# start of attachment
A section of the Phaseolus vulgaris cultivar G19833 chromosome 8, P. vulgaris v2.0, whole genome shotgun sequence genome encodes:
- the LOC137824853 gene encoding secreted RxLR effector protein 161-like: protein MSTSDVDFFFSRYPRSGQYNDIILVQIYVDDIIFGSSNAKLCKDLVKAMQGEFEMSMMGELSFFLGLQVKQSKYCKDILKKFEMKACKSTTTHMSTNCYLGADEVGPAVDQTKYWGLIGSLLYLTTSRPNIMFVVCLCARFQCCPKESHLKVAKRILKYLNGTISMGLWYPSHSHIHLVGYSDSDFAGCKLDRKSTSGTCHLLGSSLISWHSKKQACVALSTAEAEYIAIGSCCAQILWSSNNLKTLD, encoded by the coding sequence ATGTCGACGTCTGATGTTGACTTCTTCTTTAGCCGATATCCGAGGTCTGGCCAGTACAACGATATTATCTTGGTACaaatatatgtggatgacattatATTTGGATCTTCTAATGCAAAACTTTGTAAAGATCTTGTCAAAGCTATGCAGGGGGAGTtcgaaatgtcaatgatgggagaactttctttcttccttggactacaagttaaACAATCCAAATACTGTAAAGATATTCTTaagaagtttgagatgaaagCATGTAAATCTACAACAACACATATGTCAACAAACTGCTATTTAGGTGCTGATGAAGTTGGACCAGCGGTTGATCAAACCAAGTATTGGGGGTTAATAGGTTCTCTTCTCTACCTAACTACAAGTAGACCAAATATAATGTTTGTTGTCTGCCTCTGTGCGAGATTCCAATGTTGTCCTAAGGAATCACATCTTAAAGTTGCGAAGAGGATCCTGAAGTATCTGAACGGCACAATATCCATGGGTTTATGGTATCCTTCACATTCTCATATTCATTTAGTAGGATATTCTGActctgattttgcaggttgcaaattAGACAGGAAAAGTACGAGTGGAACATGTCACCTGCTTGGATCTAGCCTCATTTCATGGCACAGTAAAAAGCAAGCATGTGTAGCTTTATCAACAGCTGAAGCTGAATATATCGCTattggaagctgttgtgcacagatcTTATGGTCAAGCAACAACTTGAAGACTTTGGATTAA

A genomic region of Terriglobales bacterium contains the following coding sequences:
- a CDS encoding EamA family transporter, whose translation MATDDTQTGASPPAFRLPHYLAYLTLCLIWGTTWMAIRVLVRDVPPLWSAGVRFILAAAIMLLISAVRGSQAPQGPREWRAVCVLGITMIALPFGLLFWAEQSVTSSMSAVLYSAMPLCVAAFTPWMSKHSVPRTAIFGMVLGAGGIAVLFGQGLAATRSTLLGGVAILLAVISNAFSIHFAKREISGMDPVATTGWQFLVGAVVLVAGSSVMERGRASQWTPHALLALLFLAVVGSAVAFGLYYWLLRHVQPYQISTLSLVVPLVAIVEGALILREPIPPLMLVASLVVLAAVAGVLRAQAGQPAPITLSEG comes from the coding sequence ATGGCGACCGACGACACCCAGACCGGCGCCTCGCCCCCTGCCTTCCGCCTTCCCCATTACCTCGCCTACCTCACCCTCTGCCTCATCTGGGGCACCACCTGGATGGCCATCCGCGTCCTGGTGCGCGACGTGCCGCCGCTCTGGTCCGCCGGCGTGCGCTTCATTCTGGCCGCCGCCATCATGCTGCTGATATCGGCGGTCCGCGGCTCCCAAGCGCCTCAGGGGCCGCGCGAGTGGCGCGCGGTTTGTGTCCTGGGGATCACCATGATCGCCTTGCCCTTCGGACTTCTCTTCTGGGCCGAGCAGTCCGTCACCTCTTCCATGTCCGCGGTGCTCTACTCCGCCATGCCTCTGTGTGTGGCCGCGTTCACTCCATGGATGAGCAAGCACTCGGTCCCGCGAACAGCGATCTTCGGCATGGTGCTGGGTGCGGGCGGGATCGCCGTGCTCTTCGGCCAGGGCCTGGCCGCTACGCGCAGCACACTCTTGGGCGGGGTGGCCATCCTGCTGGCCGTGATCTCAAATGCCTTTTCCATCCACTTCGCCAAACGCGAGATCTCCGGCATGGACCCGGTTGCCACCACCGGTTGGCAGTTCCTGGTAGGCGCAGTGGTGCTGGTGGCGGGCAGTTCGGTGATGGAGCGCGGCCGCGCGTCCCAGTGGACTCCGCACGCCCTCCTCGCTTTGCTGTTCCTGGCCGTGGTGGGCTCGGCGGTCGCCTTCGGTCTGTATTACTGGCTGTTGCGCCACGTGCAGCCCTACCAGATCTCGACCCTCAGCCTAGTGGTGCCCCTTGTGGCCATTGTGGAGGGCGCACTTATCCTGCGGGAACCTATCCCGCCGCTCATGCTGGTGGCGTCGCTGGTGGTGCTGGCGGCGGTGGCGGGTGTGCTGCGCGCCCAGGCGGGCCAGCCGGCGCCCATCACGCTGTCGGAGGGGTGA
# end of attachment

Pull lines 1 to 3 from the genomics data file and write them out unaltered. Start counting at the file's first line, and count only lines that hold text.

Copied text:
A section of the Phaseolus vulgaris cultivar G19833 chromosome 8, P. vulgaris v2.0, whole genome shotgun sequence genome encodes:
- the LOC137824853 gene encoding secreted RxLR effector protein 161-like: protein MSTSDVDFFFSRYPRSGQYNDIILVQIYVDDIIFGSSNAKLCKDLVKAMQGEFEMSMMGELSFFLGLQVKQSKYCKDILKKFEMKACKSTTTHMSTNCYLGADEVGPAVDQTKYWGLIGSLLYLTTSRPNIMFVVCLCARFQCCPKESHLKVAKRILKYLNGTISMGLWYPSHSHIHLVGYSDSDFAGCKLDRKSTSGTCHLLGSSLISWHSKKQACVALSTAEAEYIAIGSCCAQILWSSNNLKTLD, encoded by the coding sequence ATGTCGACGTCTGATGTTGACTTCTTCTTTAGCCGATATCCGAGGTCTGGCCAGTACAACGATATTATCTTGGTACaaatatatgtggatgacattatATTTGGATCTTCTAATGCAAAACTTTGTAAAGATCTTGTCAAAGCTATGCAGGGGGAGTtcgaaatgtcaatgatgggagaactttctttcttccttggactacaagttaaACAATCCAAATACTGTAAAGATATTCTTaagaagtttgagatgaaagCATGTAAATCTACAACAACACATATGTCAACAAACTGCTATTTAGGTGCTGATGAAGTTGGACCAGCGGTTGATCAAACCAAGTATTGGGGGTTAATAGGTTCTCTTCTCTACCTAACTACAAGTAGACCAAATATAATGTTTGTTGTCTGCCTCTGTGCGAGATTCCAATGTTGTCCTAAGGAATCACATCTTAAAGTTGCGAAGAGGATCCTGAAGTATCTGAACGGCACAATATCCATGGGTTTATGGTATCCTTCACATTCTCATATTCATTTAGTAGGATATTCTGActctgattttgcaggttgcaaattAGACAGGAAAAGTACGAGTGGAACATGTCACCTGCTTGGATCTAGCCTCATTTCATGGCACAGTAAAAAGCAAGCATGTGTAGCTTTATCAACAGCTGAAGCTGAATATATCGCTattggaagctgttgtgcacagatcTTATGGTCAAGCAACAACTTGAAGACTTTGGATTAA

A genomic region of Terriglobales bacterium contains the following coding sequences: